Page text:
The interaction between physical and mental health has been attracting increasing attention. People with long-term conditions are two to three times more likely to experience mental health problems than the general population. The interdependency of mental and physical health has significant implications for individual patients. Mental health problems can complicate people’s physical health conditions greatly, resulting in them spending more time in hospital, experiencing poorer clinical outcomes and lower quality of life, and requiring more intensive support from services. For older people with long term conditions, this is no different. Late-life depression is often associated with chronic illness and disability, and depressed older people are at a significantly increased risk of developing chronic conditions such as ischemic heart disease. International studies have found that depression develops among 25% of people who have a stroke, 20% of people who have coronary heart disease, 24% of people with a neurological disease, 42% of people with chronic lung disease, and 50% of people with Parkinson’s disease. Conditions such as chronic pain and rheumatoid arthritis are also known to be associated with mental health disorders such as depression.
Half of people with Parkinson’s disease may have depression, which in turn is associated with a faster progression of physical symptoms, a decrease in cognitive skills and a decline in their ability to care for themselves. It has been suggested that 24–31% of people with Parkinson’s have dementia. 30% of people with Parkinson’s disease are likely to experience hallucinations and psychotic symptoms. Psychosis among patients who have Parkinson’s disease may lead to higher hospitalisation rates, significantly increased disability, residential nursing home placement and increased risk of mortality.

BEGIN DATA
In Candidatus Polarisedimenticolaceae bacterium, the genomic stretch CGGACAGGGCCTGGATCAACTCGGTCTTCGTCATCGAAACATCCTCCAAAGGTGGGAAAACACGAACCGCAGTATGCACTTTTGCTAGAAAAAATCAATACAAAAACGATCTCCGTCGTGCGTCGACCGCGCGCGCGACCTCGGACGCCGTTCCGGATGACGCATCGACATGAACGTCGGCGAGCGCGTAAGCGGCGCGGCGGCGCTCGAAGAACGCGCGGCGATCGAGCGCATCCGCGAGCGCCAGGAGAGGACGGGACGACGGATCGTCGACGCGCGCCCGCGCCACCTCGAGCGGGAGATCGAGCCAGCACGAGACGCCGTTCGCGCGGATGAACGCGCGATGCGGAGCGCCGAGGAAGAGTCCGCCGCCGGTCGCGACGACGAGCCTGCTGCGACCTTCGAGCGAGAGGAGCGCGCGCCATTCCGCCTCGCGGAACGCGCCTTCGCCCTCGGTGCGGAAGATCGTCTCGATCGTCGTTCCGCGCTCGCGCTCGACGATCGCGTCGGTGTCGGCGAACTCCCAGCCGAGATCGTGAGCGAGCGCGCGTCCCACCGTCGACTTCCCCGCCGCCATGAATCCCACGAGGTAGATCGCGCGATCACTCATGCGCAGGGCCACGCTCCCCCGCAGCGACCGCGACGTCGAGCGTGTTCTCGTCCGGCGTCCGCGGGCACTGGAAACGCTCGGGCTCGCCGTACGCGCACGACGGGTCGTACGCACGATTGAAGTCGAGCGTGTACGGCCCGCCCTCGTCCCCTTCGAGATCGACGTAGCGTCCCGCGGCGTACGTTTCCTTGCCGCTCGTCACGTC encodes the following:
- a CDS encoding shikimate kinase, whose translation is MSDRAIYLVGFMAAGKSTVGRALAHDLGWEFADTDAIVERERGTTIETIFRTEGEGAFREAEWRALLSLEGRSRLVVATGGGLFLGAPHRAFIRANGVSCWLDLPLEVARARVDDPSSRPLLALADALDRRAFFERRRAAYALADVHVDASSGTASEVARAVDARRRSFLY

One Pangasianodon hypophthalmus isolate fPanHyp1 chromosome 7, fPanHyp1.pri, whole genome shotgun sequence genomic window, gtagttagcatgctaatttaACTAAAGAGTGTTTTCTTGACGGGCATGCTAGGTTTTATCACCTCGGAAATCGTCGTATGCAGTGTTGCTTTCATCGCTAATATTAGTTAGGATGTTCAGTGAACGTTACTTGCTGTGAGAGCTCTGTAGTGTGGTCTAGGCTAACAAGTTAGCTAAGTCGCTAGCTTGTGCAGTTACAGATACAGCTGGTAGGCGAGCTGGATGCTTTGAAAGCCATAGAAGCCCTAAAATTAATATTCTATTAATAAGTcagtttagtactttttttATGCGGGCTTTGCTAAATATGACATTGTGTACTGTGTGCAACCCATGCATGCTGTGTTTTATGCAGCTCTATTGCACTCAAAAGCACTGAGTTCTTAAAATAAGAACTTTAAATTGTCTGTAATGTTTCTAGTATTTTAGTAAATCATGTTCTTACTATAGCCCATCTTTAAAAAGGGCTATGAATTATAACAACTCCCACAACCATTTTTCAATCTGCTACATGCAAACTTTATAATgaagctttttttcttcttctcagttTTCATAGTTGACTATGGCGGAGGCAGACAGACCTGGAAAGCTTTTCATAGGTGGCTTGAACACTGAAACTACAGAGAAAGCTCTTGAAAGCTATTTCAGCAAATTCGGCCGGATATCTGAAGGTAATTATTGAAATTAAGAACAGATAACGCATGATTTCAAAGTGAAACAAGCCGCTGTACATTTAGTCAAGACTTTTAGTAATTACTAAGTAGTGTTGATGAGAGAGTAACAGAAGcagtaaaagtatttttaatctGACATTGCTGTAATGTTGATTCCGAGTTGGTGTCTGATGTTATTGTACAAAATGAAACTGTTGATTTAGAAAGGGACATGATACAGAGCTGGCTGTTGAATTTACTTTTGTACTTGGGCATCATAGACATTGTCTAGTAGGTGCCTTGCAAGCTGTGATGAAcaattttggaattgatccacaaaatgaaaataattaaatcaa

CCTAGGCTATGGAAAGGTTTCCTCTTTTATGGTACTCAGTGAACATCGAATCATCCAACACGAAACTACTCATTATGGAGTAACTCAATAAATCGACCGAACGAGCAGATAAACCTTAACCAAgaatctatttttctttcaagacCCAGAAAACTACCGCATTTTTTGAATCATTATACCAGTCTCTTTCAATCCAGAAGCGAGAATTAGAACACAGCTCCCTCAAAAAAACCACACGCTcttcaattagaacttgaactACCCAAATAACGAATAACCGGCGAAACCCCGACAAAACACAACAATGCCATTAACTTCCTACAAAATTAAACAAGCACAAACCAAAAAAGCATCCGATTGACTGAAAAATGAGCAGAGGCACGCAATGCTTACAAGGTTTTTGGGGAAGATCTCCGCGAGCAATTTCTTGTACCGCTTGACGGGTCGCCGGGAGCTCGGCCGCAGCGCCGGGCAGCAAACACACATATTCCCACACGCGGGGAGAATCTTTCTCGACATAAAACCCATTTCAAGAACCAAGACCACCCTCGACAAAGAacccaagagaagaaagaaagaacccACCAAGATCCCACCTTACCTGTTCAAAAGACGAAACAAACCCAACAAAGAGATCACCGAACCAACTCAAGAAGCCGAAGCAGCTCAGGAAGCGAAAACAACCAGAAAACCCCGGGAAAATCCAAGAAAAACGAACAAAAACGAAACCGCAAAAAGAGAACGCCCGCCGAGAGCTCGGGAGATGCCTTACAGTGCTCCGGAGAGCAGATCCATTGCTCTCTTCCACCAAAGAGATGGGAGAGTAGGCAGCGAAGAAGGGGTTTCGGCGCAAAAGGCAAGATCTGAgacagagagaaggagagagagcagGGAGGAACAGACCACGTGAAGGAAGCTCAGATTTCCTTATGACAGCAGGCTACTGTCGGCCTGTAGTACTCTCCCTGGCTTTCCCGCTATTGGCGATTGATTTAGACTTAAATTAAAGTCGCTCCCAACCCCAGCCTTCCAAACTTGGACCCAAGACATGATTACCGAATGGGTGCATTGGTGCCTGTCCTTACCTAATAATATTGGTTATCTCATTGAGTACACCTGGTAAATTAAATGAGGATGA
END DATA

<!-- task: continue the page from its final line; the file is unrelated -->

There is a clear association between stroke and dementia. Evidence indicates that stroke increases the risk of dementia and cognitive impairments among older people, especially among the less aged. Prevalence rates of post-stroke dementia vary from 12.2 to 31.8% within three months to one year after a stroke. Stroke also accelerates the rate of decline among people who already have dementia.
Mental health problems are common among people affected by multiple sclerosis, which is a chronic neurological disease.
Severe head injury in early adulthood may increase the risk of dementia in older age. It is also associated with mental illness, suicidal ideation, suicide attempts and completed suicide. Some populations groups are more vulnerable to head injury, for example, more than half of all prisoners and 73.6% of male Maori prisoners have experienced at least one head injury.
The ability for people to manage these long term conditions depends on their ability to also manage their mental health needs. Self-management works if the individual is motivated and has the energy to do so. However mental health conditions like depression often reduce this, leading to poorer adherence to treatment plans. This illustrates a need for recognition that healthcare professionals also need to treat mental health conditions as well as help managing the long term condition.